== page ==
From time to time I make videos of some of my activities and I’d like to share them with friends and family. In the past I’ve put some on YouTube but nowadays I’d rather not log into any site owned by Google.
So I went looking for some other video hosting site or service to use. It seemed that most fell into one of two camps:
- Free but with the same user information harvesting as Google.
Along the way I discovered PeerTube. It suited my immediate needs: I can create my own “instance” and put my videos on it. there is no need for setting up accounts for anyone that wants to see one of my videos, a simple link will do. And the interface is easy (YouTube like) for my target audience to navigate.
But wait, there’s more. . .
As long as I am replacing YouTube for how I share videos maybe I should replace YouTube for the videos I watch. For me that is usually:
- How to videos (storage ideas, how to repair something, etc.).
- Product reviews.
- Travel videos for places we are planning to visit.
Relatively popular genres that are non-controversial. In other words, I am looking for things like “cat videos”.
PeerTube is designed to be “federated”. That is my site can follow (list and play) the videos on other sites that I select and other sites can follow mine. If enough sites with enough content start following each other then the user of any one site can have a YouTube like experience and be able to find and view a large array of videos on diverse topics.
The fly in the ointment
The first issue is that, at present, the PeerTube demographic appears to be largely composed of two types:
- Nerds who want to setup their own server “just because”(I fall in to this class).
- Social and political outcasts who have been banned by any self respecting site. This group seems to be catered to by all the links to PeerTube with “censorship resistant” in the title.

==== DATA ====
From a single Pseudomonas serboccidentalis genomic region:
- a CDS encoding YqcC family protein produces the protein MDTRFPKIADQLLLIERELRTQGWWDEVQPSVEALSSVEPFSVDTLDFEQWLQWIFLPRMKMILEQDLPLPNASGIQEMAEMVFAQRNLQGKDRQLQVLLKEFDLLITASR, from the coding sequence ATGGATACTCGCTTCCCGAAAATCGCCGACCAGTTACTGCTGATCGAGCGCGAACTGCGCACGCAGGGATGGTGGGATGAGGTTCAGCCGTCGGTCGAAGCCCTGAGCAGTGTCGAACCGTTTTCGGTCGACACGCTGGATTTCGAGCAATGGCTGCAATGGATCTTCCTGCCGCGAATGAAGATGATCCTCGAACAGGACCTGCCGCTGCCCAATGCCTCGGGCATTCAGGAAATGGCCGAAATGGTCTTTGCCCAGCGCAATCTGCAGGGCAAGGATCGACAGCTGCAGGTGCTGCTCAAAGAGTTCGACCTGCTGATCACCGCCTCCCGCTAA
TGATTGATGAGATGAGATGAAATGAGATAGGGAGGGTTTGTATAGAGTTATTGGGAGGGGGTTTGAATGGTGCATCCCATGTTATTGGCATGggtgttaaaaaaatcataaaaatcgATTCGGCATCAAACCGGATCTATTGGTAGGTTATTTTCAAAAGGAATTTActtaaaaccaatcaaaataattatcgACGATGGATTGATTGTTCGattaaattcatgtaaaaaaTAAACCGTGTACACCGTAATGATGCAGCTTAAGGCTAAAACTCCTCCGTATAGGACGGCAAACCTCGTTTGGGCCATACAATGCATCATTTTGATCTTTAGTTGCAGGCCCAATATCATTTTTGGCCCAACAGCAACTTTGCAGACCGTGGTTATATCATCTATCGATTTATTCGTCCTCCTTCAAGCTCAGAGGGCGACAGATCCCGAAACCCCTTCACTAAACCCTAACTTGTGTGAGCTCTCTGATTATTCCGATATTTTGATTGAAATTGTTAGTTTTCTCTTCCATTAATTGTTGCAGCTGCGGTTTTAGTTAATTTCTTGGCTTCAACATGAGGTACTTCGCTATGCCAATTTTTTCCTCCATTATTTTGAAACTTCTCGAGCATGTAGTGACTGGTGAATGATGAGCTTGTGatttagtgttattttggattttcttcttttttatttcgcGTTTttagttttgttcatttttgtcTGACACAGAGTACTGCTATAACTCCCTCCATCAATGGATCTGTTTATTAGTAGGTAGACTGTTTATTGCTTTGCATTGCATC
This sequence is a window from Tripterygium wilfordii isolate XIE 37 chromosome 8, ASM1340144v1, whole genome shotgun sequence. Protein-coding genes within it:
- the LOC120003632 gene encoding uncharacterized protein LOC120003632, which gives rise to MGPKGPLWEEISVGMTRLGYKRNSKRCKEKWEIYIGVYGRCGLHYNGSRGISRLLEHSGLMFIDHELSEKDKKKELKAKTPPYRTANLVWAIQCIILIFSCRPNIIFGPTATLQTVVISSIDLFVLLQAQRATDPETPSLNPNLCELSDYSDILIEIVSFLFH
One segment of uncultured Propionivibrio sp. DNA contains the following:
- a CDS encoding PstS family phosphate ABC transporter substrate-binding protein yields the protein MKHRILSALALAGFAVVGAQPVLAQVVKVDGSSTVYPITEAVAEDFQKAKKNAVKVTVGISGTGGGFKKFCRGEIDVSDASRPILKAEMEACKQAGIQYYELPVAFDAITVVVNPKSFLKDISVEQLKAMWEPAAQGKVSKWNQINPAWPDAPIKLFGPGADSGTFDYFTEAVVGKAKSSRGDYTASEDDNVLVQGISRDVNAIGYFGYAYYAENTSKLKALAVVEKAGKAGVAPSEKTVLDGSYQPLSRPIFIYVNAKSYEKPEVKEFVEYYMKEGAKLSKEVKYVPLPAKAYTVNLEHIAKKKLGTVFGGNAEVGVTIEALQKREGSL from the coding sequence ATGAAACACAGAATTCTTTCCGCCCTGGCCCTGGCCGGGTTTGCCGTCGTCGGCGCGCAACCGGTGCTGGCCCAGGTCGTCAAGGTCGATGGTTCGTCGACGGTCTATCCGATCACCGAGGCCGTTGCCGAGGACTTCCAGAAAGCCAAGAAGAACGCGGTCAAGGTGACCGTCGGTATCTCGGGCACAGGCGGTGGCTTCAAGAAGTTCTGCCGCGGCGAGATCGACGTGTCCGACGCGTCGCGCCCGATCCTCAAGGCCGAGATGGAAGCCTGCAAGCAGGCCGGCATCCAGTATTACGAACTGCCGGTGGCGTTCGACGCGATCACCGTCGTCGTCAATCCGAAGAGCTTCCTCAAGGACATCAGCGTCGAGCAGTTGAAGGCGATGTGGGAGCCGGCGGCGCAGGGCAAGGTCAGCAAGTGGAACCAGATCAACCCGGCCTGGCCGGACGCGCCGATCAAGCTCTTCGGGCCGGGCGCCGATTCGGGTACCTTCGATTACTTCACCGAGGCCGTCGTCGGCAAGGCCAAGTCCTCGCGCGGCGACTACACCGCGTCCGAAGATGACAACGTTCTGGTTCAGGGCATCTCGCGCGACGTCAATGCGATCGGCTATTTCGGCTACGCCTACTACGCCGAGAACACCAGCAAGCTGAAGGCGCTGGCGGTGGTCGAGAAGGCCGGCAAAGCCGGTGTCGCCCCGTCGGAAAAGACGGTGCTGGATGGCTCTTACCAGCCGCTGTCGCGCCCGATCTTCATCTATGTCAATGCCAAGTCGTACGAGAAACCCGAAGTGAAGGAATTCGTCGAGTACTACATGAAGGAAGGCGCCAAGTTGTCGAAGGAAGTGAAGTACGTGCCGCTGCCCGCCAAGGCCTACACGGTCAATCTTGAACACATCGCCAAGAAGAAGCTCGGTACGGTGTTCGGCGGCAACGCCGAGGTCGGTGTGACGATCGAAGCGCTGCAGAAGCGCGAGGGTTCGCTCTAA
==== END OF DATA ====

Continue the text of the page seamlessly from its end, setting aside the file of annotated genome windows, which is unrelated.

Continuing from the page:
I am not interested in assisting the outcasts reach a larger audience. I am interested in finding PeerTube instances that have family friendly (and copyright compliant) material that I’d personally would like to watch.
Finding family friendly PeerTube instances
There is an automatically generated lists of PeerTube instances. Another automatically generated list is maintained by Fediverse Network which indicates that as of today there are 333 instances with over 90,000 videos available through the PeerTube federation. But there is insufficient information in the list on each site for me to make a determination of whether I want my site to follow it or not.
I am looking for sites that avoid political and sexual content. And I’d prefer them in a language I understand. The only way I’ve found to evaluate the list is to click through to each instance and look at it.
- First stop is the “about” page. If it is the default wording then that is a bad sign. It shows the instance administrator hasn’t fully thought about what they are doing. If it specifically mentions that “not suitable for work” (NSFW) content is banned that is good.
- Then I note if new account registration if allowed. That can mean that a moderator should be on duty, etc. If there is open registration and no text exists about moderation in the “about” that is a bad sign.
- And finally I look at the local content to get a feel for the type of videos being hosted and see if I want them to be available on my site.
In other words, I have having to spend a fairly large amount of time curating everything to create my own list of suitable peers.
I think that acceptance of PeerTube would be improved by better information on known instances. Add some columns to that automated list to show the policy on adding users, policy on NSFW content, predominate language(s), target audience, etc. If that list could be sorted or searched on those criteria it would greatly help a site administrator to decide who to follow.